Like many, I’ve spent a good chunk of quarantine getting into things I’d meant to for a while, among them metal and whiskey. I usually keep them separate — metal is my motivation on after-work runs, and a cocktail is the reward later in the night — but when I heard about Metallica’s new whiskey for the group’s new album, S&M2, I thought, Why the hell not? I deserve a little music-product tie-in as a treat. This isn’t just some one-off cash grab, though: Metallica has been making whiskey since 2018 through their distillery, Blackened (which shares its name with their song and their record label), and the guys seem to be pretty into it. “The ultimate goal with Metallica is to connect with our fans through recordings, through concerts, and increasingly through any other way that further creates a bond,” the band said in a statement at the time. “The ultimate goal is to make a whiskey that fits into the Metallica experience and sets itself apart from all the others.”
If you told me Metallica made whiskey, I’d expect some sort of 110-proof black sludge that burns harder than Fireball. Blackened American Whiskey, which is only 90 proof, is not that. It gets its name because the whiskey is aged in black brandy barrels. Or maybe they worked backward from the name and decided they might as well age it in the black brandy barrels for the bit. Regardless, it sounds like a fancy thing someone who was actually trying to make a good and interesting whiskey would do. But it doesn’t sound very metal. The actual metal part is that the distillery plays Metallica for the whiskey while it’s aging, like those fancy dairy farms that play Mozart for the cows. (The distillery publicizes each batch’s playlist, and only one, 100, has actually listened to “Blackened,” though.) Blackened says the sound waves are supposed to “disrupt the whiskey inside the barrel, causing increased wood interaction that kicks up the wood-flavor characteristics in the whiskey.” If the whiskey isn’t going to taste like hellfire, at least it’ll taste like wood.
Blackened Batch 106 is No. 26 because the first batch was 81 — clever! — and it got to listen to Metallica’s newest project, S&M2, a live album with the San Francisco Symphony from two 2019 performances. It’s the second time Metallica has released such an album, after the first S&M in 1999. The new project is the most polite, inoffensive version of Metallica; it sounds like the sort of thing that someone who extolls the virtues of brandy-aged whiskey would listen to. I specifically gravitated toward the band for its early thrash music, hard and fast stuff that just pummels your ears. Instead, the strings and horns on S&M2 cushion the blow from any of that, like the soundtrack to a dramatic scene in a children’s movie that’s trying to be cool.
But back to the whiskey. I had two different questions as I tasted Blackened Batch 106. The first was whether the whiskey tastes like S&M2, as much as a whiskey can taste like an album, and the answer is a definitive yes. Blackened Batch 106 is the sort of thing you wouldn’t feel out of place ordering in your suit after your night at the symphony. Like the album, it’s delicate and buttery and pretty light overall, a blend of bourbons and ryes that mirrors S&M2’s blend of sweet orchestral arrangements with, uh, spicy thrash-metal songs? You get the idea. Drinking it made me feel refined — I wasn’t drinking a whiskey that slapped me in the face and told me it was hard liquor but a whiskey that had notes, among them vanilla, caramel, honey, clove, cinnamon, nutmeg, and apricot. It’s extremely sippable, and the first time I made an old-fashioned with it, I downed it in no time.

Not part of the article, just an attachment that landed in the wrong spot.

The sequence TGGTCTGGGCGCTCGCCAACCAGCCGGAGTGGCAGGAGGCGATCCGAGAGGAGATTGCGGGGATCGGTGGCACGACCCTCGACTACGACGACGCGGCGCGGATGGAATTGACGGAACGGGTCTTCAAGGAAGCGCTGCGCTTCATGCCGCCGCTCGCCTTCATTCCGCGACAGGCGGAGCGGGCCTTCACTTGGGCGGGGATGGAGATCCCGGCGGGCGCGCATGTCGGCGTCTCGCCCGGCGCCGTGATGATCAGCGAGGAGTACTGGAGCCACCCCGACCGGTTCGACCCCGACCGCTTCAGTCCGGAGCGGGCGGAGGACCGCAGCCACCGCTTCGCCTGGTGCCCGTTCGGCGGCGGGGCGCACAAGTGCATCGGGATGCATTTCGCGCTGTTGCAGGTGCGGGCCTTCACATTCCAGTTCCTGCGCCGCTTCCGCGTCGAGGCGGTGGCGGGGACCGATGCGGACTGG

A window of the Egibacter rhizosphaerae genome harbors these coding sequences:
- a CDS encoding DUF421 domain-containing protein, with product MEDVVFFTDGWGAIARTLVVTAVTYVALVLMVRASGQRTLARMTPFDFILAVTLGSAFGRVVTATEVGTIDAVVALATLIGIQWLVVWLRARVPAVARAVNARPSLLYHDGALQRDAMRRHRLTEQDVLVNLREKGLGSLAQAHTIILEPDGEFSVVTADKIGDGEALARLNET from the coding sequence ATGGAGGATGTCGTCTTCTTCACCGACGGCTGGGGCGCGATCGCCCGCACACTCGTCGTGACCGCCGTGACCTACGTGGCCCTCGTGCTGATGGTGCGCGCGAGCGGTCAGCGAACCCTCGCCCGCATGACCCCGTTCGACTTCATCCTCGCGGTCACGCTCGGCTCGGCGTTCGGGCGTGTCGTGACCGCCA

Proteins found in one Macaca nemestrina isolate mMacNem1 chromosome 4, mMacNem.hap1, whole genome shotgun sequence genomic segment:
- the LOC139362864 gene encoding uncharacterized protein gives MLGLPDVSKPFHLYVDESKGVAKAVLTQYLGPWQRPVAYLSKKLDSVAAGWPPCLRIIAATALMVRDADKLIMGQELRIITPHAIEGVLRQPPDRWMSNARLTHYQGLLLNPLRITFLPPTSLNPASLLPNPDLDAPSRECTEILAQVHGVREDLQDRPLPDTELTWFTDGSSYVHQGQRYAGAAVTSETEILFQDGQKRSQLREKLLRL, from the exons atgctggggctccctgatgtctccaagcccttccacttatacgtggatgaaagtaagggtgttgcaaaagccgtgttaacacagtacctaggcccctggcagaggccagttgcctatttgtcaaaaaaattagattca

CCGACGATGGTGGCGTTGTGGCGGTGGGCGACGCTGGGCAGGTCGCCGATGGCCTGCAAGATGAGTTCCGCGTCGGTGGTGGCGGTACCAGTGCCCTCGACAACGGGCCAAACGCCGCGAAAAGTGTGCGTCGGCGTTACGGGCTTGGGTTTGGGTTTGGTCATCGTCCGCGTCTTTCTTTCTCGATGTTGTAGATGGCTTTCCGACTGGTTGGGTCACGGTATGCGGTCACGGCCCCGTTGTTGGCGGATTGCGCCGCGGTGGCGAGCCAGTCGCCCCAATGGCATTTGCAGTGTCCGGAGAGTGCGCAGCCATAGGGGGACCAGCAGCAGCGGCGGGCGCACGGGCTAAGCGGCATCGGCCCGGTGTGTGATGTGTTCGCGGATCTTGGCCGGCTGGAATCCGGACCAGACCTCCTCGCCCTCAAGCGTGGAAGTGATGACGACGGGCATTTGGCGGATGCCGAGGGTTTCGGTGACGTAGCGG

The second question was whether Blackened Batch 106 is any good, and the answer is no. I wouldn’t order this whiskey after my night at the symphony, not just because there’s a pandemic and there isn’t a symphony for me to be at but because I got bored of it pretty quickly. I could only pick out about half of those alleged notes, and definitely not the apricot. It’s thin — so thin that I barely even tasted it when I mixed it with some ginger beer. It was probably best when I put it in eggnog, where its dominant butterscotch-y flavor shined.
Which brings me back to the problem at the center of all this. I shouldn’t be putting Metallica whiskey into eggnog. I shouldn’t be searching for (or finding!) flavors like vanilla and clove and apricot in Metallica whiskey. And I shouldn’t be drinking Metallica whiskey that was aged in brandy casks with help from the vibrations of symphonic Metallica music! The fact that S&M2 is a gimmick (and such a tired one: “serious” orchestral music elevating “unserious” metal) only makes you realize that Blackened Batch 106 is even more of a gimmick, from an awesome band that’s developed a reputation for being a bit gimmicky. But even through all the gimmicks, Metallica is still a band that does not half-ass things. They play their music for their whiskey! And on Blackened Batch 106, at least you can tell.